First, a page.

By Kevin Kelly
Enquirer staff writer
HOUSTON - What 19 years of professional excellence gets a man is respect.
And the occasional wisecrack from an admirer.
Jack Wilson leaned back in his chair Monday and angled his neck to establish deliberate eye contact with Reds shortstop Barry Larkin.
"That old man?" the Pirates' 26-year-old shortstop said, pushing each word through grinning lips.
"You don't want to make him sound old, but he's somebody I've been watching since I was a kid. ... He's one of the best shortstops of all time. He definitely deserves this."
This was Tuesday night.
This was Larkin's 12th and perhaps final All-Star Game.
"We had a meeting in Cincinnati and knew we had four All-Stars," Larkin said. "They named (Sean) Casey and (Danny) Graves and (Ken Griffey) Jr. I thought the fourth would be Paul Wilson.
"Then they said my name and I was like, 'Wow.' I sure did not expect this to happen. I was very happy and very honored."
The honor would appear to be Major League Baseball's.
Here is a 40-year-old playing like a man much younger, and doing so with the only organization he has known.
"I know it's something that doesn't happen much," Larkin said. "So I'm proud of it. I'm proud of how things have gone.
"I'd like to believe that I've made a positive contribution to the organization, and hopefully when I retire I can make a contribution somewhere in the front office. We'll see what happens."
There were 64 players in uniform Tuesday, but only two others were Larkin's age or older.
Astros pitcher Roger Clemens, whose career credentials include six Cy Young Awards, 320 wins and 4,220 strikeouts, is 41 years old.
A 10-3 record and 2.62 first-half ERA helped land him the honor of starting Tuesday's game in his hometown for the National League.
Diamondbacks left-hander Randy Johnson (40) earlier this season became the oldest player to toss a perfect game, and then notched his 4,000th career strikeout.
Larkin's performance this season at one of the game's most demanding positions is as remarkable.
"I enjoy watching the way he plays the game," Yankees shortstop Derek Jeter said. "I don't know when he's planning on retiring, but he's going to go down as one of the best shortstops ever."
Through 71 games this season, Larkin is hitting right on his career average (.295) with four home runs and 33 RBI. Larkin's .992 fielding percentage is tied with that of Los Angeles' Cesar Izturis for second among National League starting shortstops.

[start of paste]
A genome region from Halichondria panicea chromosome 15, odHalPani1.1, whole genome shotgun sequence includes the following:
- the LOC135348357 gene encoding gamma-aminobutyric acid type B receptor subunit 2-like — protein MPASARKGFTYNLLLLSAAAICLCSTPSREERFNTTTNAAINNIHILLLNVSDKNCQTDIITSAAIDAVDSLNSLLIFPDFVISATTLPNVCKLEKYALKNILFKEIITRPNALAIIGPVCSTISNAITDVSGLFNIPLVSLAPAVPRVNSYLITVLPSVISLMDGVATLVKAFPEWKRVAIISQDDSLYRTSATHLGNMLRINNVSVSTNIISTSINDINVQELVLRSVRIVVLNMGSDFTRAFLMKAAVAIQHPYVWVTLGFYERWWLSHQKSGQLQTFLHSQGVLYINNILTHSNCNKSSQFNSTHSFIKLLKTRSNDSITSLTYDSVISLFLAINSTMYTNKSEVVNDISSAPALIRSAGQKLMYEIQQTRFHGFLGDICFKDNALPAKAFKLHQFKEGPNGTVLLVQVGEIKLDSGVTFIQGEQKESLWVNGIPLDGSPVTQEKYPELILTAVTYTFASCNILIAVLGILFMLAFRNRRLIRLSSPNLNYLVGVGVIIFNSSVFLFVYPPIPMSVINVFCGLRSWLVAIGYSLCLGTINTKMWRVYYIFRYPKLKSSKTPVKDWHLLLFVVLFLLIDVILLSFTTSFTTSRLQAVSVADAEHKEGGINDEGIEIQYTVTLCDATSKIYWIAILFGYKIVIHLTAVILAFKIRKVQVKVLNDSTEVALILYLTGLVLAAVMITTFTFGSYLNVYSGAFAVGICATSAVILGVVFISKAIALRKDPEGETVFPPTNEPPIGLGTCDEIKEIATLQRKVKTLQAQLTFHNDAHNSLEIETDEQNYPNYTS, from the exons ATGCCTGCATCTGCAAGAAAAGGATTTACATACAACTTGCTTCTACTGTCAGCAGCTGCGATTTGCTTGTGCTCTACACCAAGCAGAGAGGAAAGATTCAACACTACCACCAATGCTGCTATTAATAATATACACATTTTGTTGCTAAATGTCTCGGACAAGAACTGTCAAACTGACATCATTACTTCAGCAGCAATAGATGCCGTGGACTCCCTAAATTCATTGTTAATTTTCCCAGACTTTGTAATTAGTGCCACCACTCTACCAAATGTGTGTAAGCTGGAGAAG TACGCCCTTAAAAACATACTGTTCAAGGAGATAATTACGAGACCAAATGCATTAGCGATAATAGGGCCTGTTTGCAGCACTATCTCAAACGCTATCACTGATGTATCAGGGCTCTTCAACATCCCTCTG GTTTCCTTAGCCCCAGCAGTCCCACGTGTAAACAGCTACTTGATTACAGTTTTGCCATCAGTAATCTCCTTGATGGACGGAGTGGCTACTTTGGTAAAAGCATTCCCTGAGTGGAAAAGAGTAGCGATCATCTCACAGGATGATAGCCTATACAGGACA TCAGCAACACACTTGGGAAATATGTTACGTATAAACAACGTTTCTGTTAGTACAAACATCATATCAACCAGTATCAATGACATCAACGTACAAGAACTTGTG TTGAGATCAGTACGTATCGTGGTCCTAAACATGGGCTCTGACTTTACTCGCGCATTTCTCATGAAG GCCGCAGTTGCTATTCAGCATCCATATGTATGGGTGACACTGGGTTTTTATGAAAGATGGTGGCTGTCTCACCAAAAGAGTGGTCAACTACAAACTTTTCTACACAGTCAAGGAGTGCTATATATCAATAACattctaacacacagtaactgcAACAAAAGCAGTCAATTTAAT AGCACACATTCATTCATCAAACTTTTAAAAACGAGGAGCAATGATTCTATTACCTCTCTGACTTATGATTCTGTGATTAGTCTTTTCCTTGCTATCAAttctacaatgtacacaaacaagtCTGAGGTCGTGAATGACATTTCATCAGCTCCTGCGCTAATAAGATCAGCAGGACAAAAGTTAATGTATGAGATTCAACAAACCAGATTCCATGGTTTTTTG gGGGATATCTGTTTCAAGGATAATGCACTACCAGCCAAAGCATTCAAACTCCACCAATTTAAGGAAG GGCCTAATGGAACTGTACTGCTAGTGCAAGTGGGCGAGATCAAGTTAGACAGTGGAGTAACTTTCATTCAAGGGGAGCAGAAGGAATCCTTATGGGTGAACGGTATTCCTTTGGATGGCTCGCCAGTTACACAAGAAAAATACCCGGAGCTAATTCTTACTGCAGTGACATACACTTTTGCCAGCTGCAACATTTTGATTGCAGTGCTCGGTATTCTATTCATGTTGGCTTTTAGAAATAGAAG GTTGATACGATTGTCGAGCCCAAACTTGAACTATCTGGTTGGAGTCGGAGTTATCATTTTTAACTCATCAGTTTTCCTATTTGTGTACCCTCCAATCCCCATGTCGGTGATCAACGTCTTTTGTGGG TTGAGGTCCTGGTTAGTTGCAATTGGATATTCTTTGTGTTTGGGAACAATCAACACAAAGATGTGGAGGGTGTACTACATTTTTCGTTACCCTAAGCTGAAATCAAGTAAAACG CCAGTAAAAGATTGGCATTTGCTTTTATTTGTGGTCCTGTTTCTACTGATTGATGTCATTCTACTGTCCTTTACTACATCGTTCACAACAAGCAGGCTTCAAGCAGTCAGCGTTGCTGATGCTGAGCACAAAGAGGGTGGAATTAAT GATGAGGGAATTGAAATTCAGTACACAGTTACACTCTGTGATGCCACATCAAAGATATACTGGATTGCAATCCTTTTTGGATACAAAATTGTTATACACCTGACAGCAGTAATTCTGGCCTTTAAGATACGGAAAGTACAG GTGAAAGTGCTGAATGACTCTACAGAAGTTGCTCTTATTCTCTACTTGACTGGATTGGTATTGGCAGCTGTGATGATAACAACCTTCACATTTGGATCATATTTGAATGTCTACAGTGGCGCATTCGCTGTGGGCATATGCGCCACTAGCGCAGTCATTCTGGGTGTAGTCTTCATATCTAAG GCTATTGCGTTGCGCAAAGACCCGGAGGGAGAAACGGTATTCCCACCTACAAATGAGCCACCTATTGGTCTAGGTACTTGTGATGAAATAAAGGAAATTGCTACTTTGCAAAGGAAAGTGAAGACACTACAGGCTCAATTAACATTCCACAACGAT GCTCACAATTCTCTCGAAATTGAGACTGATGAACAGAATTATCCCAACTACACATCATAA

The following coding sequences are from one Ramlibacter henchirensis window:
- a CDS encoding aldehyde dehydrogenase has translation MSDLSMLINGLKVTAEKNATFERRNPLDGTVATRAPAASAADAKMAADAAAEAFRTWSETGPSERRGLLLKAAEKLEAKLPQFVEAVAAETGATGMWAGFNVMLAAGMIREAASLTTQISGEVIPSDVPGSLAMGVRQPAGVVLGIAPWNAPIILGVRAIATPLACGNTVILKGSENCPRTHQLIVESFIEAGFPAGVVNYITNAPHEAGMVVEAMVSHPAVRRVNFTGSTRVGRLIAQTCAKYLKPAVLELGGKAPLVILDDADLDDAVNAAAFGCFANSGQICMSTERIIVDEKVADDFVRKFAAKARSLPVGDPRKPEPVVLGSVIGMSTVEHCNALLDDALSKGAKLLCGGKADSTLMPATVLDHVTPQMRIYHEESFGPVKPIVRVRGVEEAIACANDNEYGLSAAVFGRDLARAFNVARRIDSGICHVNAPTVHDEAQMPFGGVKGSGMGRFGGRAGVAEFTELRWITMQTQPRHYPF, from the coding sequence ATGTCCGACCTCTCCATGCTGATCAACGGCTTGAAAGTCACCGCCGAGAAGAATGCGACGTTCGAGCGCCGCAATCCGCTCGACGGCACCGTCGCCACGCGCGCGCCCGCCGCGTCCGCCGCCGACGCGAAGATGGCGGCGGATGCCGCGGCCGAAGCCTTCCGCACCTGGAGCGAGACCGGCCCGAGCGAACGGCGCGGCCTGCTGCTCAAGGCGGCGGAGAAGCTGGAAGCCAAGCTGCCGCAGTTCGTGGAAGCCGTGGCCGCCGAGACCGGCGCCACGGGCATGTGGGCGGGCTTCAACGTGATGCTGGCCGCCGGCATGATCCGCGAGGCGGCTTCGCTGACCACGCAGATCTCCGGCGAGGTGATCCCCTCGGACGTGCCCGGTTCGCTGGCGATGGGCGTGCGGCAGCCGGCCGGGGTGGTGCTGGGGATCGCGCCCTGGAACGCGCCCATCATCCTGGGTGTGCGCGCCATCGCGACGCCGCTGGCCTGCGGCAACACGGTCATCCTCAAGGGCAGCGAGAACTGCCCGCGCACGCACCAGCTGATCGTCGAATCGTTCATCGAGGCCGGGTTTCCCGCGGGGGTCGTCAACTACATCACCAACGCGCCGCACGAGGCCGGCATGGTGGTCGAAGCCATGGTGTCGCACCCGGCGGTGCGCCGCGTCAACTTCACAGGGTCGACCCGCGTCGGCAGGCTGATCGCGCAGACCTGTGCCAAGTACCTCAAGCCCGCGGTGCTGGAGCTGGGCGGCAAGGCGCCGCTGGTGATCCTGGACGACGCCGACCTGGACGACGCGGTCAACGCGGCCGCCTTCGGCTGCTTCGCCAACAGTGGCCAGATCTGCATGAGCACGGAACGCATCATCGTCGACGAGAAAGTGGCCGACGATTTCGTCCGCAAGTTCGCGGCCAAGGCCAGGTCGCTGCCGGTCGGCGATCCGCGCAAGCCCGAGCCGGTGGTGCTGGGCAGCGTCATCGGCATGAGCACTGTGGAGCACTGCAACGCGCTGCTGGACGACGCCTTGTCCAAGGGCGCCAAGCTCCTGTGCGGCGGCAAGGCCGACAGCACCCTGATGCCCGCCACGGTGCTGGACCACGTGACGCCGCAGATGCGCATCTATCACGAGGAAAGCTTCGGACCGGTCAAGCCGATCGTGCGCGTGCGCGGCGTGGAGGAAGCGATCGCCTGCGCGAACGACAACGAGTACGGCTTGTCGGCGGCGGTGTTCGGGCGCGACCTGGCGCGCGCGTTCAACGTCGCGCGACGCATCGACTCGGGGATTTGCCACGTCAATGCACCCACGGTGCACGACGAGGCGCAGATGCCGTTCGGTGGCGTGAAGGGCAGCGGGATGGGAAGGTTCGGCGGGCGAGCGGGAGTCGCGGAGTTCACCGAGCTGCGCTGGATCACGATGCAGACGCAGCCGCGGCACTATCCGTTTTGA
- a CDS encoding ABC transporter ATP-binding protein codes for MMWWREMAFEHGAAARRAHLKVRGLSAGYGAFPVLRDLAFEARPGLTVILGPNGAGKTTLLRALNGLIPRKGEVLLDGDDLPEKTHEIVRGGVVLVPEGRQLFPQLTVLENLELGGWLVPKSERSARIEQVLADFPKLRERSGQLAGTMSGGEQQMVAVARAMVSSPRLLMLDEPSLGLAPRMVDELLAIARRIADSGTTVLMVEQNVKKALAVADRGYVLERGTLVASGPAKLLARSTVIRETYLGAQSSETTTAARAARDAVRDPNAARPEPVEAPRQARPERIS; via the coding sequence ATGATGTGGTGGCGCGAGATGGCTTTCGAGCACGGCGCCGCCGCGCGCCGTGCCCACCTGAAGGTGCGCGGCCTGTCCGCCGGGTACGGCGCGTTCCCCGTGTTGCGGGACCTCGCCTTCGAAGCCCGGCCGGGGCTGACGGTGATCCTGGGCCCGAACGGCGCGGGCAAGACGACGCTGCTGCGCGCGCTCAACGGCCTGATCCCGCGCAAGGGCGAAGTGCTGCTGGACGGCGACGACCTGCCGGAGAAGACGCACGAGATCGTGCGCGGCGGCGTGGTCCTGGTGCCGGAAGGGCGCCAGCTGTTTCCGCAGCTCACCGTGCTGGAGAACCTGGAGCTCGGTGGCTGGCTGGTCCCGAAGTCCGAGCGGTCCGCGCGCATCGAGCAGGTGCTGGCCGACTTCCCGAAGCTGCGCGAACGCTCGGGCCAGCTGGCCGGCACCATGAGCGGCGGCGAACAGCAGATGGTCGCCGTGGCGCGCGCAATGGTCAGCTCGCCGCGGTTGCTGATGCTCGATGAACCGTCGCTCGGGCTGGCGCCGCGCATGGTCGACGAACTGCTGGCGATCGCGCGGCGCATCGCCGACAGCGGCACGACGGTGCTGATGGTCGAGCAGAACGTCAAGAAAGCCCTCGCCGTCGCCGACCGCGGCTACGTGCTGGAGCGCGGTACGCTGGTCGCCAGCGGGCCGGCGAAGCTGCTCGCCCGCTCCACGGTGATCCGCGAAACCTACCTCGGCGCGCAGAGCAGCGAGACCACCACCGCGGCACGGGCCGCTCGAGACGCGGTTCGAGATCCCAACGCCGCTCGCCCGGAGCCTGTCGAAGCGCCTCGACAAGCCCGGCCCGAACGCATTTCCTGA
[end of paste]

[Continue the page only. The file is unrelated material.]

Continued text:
"It will probably take a lot of medication, a lot of whirlpools, a lot of massages for me to be playing like that at 40," Jack Wilson said. "There's got to be some sort of secret, a fountain of youth he has over there in Cincinnati."
Unless the Ohio River counts, the age defying has been Larkin's doing.
"I've tried to play the game the right way," the 1995 NL MVP said. "I haven't been the home run-hitting guy or the sensational guy. But I have been consistent.
"For people to appreciate and acknowledge that is very flattering."
That consistency is partly why - despite this season being anticipated as his last - Larkin is leaving his options open for a possible return in 2005.
The Reds, who do not have an immediate or clear successor at shortstop, agreed with Larkin earlier this month to cancel the planned retirement ceremony scheduled for Oct. 2 at Great American Ball Park.
"I just don't want to be penned into a corner," Larkin said. "I just wanted to leave all my options open.
"I certainly didn't want to be in a situation where the city of Cincinnati did all these nice things for me - I at least assumed in a retirement ceremony there would be nice things - and then after the season I still wanted to play. In order to avoid all of that I just wanted to cancel the ceremony, keep my options open and retire when I retire."
Barry Larkin's career totals in nine All-Star Game appearances:
At-bats: 18; Hits: 2; Runs: 1; RBI: 2; Stolen bases: 1
Note: Larkin was an All-Star in three other seasons but did not play in the game.
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